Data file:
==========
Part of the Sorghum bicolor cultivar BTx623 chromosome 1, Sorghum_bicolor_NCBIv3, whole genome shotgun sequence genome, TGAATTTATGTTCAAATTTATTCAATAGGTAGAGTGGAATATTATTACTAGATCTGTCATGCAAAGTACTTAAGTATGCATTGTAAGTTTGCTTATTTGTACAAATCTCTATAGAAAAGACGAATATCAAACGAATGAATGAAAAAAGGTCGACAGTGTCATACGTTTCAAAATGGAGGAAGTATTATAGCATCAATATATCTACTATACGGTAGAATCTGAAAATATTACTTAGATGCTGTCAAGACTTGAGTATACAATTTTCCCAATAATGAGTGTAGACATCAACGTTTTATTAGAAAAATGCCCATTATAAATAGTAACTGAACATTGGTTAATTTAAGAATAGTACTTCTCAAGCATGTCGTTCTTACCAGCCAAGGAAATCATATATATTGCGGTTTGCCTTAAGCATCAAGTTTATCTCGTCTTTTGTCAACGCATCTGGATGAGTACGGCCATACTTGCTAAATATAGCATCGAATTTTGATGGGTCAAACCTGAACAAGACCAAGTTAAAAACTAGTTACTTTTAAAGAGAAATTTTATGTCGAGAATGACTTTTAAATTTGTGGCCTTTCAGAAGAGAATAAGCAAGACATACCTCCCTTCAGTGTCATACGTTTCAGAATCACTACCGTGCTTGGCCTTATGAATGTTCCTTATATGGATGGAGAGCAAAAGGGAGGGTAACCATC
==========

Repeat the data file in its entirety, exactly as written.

Part of the Sorghum bicolor cultivar BTx623 chromosome 1, Sorghum_bicolor_NCBIv3, whole genome shotgun sequence genome, TGAATTTATGTTCAAATTTATTCAATAGGTAGAGTGGAATATTATTACTAGATCTGTCATGCAAAGTACTTAAGTATGCATTGTAAGTTTGCTTATTTGTACAAATCTCTATAGAAAAGACGAATATCAAACGAATGAATGAAAAAAGGTCGACAGTGTCATACGTTTCAAAATGGAGGAAGTATTATAGCATCAATATATCTACTATACGGTAGAATCTGAAAATATTACTTAGATGCTGTCAAGACTTGAGTATACAATTTTCCCAATAATGAGTGTAGACATCAACGTTTTATTAGAAAAATGCCCATTATAAATAGTAACTGAACATTGGTTAATTTAAGAATAGTACTTCTCAAGCATGTCGTTCTTACCAGCCAAGGAAATCATATATATTGCGGTTTGCCTTAAGCATCAAGTTTATCTCGTCTTTTGTCAACGCATCTGGATGAGTACGGCCATACTTGCTAAATATAGCATCGAATTTTGATGGGTCAAACCTGAACAAGACCAAGTTAAAAACTAGTTACTTTTAAAGAGAAATTTTATGTCGAGAATGACTTTTAAATTTGTGGCCTTTCAGAAGAGAATAAGCAAGACATACCTCCCTTCAGTGTCATACGTTTCAGAATCACTACCGTGCTTGGCCTTATGAATGTTCCTTATATGGATGGAGAGCAAAAGGGAGGGTAACCATC